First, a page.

As recognized by Member States in the outcome document of the 2016 General Assembly special session on the world drug problem, drug dependence is a complex, multifactorial and chronic health condition that can be prevented and treated. The right to health is relevant for the protection of individuals from the negative effects associated with controlled drugs, the provision of preventive and treatment services, and guaranteeing health care for detainees and prisoners. Some of the human rights challenges faced by persons with drug use disorders include compulsory treatment, acts of cruel, inhuman or degrading treatment or punishment, and disproportionate prison sentences.
Guided by the International Standards on Drug Use Prevention and the UNODC-WHO International Standards for the Treatment of Drug Use Disorders, UNODC aims to reduce vulnerability, prevent drug use and promote the healthy and safe development of children and youth, as well as providing services for the treatment, care and rehabilitation of drug use disorders, including preventing associated health and social consequences such as HIV/AIDS, Hepatitis C and overdose. UNODC promotes science-based, humane and voluntary services and advocates that all measures must respect the rights of the person and the patient, including in such matters as consent to treatment, privacy and confidentiality, and that all strategies and services for drug treatment meet the same standards of care enjoyed by patients affected by other chronic diseases.
International human rights law entitle every person with the right to health and to access HIV and other healthcare services. Human rights violations in the context of HIV include the criminalisation and enactment of punitive laws which target key populations and people living with HIV, stigma and discrimination in the workplace and in healthcare services, gender inequality, and the denial of access to HIV services.
UNODC supports countries to achieve universal access to comprehensive HIV prevention, treatment, care and support services for people who use drugs and for people in prisons, in accordance with the UNAIDS Division of Labour for fast tracking HIV/AIDS responses and ending the AIDS epidemic as a public health threat by 2030. UNODC works with partners to ensure that HIV interventions are gender-responsive and sustainable by enhancing collaboration among law enforcement, criminal justice and health authorities and the civil society sector, and by identifying and sharing best practices on effective and human rights-based drug policies.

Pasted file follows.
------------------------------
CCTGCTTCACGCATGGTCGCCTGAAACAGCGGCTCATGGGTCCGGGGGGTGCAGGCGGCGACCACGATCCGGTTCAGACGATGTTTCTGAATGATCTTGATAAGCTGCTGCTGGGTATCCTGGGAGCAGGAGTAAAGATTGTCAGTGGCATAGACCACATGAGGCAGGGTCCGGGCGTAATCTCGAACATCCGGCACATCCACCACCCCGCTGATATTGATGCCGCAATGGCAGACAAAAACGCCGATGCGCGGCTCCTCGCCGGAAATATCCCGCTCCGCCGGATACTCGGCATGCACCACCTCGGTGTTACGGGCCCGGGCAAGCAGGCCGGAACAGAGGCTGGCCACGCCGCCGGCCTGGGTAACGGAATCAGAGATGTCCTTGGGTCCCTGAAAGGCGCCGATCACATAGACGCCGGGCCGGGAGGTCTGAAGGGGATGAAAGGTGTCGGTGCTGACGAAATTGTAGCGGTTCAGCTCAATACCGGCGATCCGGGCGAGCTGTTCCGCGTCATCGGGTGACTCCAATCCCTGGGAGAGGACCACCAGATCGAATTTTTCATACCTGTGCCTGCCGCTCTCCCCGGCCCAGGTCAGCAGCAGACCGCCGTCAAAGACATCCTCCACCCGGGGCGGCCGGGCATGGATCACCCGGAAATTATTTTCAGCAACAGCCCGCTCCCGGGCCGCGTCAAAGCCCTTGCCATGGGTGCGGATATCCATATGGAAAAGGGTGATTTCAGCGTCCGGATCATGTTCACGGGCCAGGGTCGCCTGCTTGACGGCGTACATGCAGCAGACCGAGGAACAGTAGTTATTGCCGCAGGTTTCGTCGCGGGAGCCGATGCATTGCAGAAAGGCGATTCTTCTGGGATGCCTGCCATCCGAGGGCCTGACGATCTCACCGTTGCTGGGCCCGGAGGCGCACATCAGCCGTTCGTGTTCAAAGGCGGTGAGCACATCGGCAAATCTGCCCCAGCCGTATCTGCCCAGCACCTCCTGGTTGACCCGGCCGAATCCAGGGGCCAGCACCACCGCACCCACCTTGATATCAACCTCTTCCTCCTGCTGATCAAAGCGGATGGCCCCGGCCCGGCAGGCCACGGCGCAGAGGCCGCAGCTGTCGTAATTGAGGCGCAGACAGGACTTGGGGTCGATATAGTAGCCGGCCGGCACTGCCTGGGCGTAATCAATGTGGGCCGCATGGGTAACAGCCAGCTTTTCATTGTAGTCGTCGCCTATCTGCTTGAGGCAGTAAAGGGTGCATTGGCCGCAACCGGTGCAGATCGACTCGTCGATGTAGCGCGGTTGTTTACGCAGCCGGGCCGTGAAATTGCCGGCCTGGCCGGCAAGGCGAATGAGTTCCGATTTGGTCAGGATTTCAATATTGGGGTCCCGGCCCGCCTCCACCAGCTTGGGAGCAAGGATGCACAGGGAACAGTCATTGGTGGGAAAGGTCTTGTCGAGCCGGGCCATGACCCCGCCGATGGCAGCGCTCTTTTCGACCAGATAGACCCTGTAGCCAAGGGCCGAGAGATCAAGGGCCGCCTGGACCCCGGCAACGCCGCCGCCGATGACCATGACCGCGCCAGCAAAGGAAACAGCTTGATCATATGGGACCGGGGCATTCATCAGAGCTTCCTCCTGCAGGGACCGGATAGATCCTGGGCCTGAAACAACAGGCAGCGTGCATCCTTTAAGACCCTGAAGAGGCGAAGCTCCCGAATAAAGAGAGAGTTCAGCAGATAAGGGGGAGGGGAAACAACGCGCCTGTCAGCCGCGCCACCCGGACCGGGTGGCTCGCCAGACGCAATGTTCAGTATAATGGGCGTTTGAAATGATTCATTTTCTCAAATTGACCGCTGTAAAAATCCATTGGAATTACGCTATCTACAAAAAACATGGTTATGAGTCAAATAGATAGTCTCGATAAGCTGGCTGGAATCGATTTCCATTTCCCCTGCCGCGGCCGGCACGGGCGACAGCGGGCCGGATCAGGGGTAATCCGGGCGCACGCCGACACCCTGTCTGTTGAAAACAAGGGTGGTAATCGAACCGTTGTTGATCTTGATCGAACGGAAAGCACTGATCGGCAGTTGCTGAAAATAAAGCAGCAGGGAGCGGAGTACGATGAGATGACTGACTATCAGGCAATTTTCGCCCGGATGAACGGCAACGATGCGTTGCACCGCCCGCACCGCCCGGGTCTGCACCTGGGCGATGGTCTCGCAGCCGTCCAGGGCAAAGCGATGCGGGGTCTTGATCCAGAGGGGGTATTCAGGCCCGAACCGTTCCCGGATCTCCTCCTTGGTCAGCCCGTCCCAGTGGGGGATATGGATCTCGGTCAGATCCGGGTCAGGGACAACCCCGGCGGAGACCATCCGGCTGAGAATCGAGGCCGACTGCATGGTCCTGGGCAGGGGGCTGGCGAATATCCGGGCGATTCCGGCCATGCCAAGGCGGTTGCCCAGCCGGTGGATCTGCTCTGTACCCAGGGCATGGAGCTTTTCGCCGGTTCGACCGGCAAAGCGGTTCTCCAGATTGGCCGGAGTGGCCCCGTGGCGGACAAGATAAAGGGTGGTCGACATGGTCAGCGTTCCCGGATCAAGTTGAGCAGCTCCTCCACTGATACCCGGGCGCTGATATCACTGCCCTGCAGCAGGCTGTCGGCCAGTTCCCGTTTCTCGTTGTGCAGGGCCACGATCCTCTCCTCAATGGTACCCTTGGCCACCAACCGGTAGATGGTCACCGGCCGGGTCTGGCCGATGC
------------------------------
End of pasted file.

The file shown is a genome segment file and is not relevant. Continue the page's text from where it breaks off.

Guided by the primary interest of protecting the health and welfare of humankind, UNODC works to increase the number of patients receiving appropriate treatment, including pain relief and palliative care, for conditions requiring the use of controlled drugs, while preventing the abuse and diversion of those substances. This dual responsibility of Governments is already recognized in the Single Convention on Narcotic Drugs of 1961 as amended by the 1972 Protocol. Despite the universally recognized indispensability of narcotic drugs and psychotropic substances in tackling pain in medical settings, undertreatment of pain due to the unavailability of controlled medicines represents a fundamental global inequity and an obstacle to the right to health.
UNODC works with the World Health Organization, the Union for International Cancer Control and the International Narcotics Control Board, among others, in developing recommendations and tools to help policymakers and health-care personnel improve accessibility to and availability of controlled drugs while preventing diversion and abuse. This includes supporting Member States to address major impediments that contribute to the underuse of controlled medicines, such as problems in sourcing from industry, cultural attitudes towards the treatment of pain and mental health disorders, and barriers related to legislation and policies.